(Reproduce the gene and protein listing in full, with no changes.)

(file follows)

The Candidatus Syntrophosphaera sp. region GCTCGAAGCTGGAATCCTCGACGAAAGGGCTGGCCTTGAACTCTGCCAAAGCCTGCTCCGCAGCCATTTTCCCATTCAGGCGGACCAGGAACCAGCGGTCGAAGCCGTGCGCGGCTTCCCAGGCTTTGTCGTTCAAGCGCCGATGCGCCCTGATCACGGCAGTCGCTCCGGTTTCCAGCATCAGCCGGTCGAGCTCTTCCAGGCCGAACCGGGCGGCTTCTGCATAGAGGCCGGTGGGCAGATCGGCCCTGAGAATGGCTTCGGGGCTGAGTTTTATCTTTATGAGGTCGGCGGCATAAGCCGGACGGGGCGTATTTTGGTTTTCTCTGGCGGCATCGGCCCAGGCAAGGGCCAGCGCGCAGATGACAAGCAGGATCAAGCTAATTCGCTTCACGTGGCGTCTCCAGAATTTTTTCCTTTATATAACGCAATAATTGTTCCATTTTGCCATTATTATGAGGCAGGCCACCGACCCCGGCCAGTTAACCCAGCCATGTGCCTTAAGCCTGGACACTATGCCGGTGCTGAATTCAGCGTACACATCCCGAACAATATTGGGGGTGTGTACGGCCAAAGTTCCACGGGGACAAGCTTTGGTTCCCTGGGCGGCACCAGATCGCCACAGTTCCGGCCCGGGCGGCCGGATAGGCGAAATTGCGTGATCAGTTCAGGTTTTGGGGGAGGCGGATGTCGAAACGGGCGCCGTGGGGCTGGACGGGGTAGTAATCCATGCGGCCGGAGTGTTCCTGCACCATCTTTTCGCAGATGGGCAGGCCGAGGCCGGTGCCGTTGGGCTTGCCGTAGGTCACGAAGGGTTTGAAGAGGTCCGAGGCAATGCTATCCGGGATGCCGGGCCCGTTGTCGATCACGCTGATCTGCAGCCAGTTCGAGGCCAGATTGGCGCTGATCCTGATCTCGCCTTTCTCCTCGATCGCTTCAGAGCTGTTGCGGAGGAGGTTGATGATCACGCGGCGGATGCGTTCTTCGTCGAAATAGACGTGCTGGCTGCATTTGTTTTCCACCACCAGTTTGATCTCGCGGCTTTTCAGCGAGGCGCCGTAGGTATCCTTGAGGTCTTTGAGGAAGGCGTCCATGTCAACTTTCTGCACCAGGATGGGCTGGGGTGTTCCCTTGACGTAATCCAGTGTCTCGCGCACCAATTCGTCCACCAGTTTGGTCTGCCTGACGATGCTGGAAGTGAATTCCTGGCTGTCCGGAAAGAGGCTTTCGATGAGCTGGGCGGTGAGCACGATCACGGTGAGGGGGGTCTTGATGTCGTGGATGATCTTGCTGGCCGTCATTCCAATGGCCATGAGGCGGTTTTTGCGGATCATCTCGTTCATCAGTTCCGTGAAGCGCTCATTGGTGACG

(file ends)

The Candidatus Syntrophosphaera sp. region GCTCGAAGCTGGAATCCTCGACGAAAGGGCTGGCCTTGAACTCTGCCAAAGCCTGCTCCGCAGCCATTTTCCCATTCAGGCGGACCAGGAACCAGCGGTCGAAGCCGTGCGCGGCTTCCCAGGCTTTGTCGTTCAAGCGCCGATGCGCCCTGATCACGGCAGTCGCTCCGGTTTCCAGCATCAGCCGGTCGAGCTCTTCCAGGCCGAACCGGGCGGCTTCTGCATAGAGGCCGGTGGGCAGATCGGCCCTGAGAATGGCTTCGGGGCTGAGTTTTATCTTTATGAGGTCGGCGGCATAAGCCGGACGGGGCGTATTTTGGTTTTCTCTGGCGGCATCGGCCCAGGCAAGGGCCAGCGCGCAGATGACAAGCAGGATCAAGCTAATTCGCTTCACGTGGCGTCTCCAGAATTTTTTCCTTTATATAACGCAATAATTGTTCCATTTTGCCATTATTATGAGGCAGGCCACCGACCCCGGCCAGTTAACCCAGCCATGTGCCTTAAGCCTGGACACTATGCCGGTGCTGAATTCAGCGTACACATCCCGAACAATATTGGGGGTGTGTACGGCCAAAGTTCCACGGGGACAAGCTTTGGTTCCCTGGGCGGCACCAGATCGCCACAGTTCCGGCCCGGGCGGCCGGATAGGCGAAATTGCGTGATCAGTTCAGGTTTTGGGGGAGGCGGATGTCGAAACGGGCGCCGTGGGGCTGGACGGGGTAGTAATCCATGCGGCCGGAGTGTTCCTGCACCATCTTTTCGCAGATGGGCAGGCCGAGGCCGGTGCCGTTGGGCTTGCCGTAGGTCACGAAGGGTTTGAAGAGGTCCGAGGCAATGCTATCCGGGATGCCGGGCCCGTTGTCGATCACGCTGATCTGCAGCCAGTTCGAGGCCAGATTGGCGCTGATCCTGATCTCGCCTTTCTCCTCGATCGCTTCAGAGCTGTTGCGGAGGAGGTTGATGATCACGCGGCGGATGCGTTCTTCGTCGAAATAGACGTGCTGGCTGCATTTGTTTTCCACCACCAGTTTGATCTCGCGGCTTTTCAGCGAGGCGCCGTAGGTATCCTTGAGGTCTTTGAGGAAGGCGTCCATGTCAACTTTCTGCACCAGGATGGGCTGGGGTGTTCCCTTGACGTAATCCAGTGTCTCGCGCACCAATTCGTCCACCAGTTTGGTCTGCCTGACGATGCTGGAAGTGAATTCCTGGCTGTCCGGAAAGAGGCTTTCGATGAGCTGGGCGGTGAGCACGATCACGGTGAGGGGGGTCTTGATGTCGTGGATGATCTTGCTGGCCGTCATTCCAATGGCCATGAGGCGGTTTTTGCGGATCATCTCGTTCATCAGTTCCGTGAAGCGCTCATTGGTGACG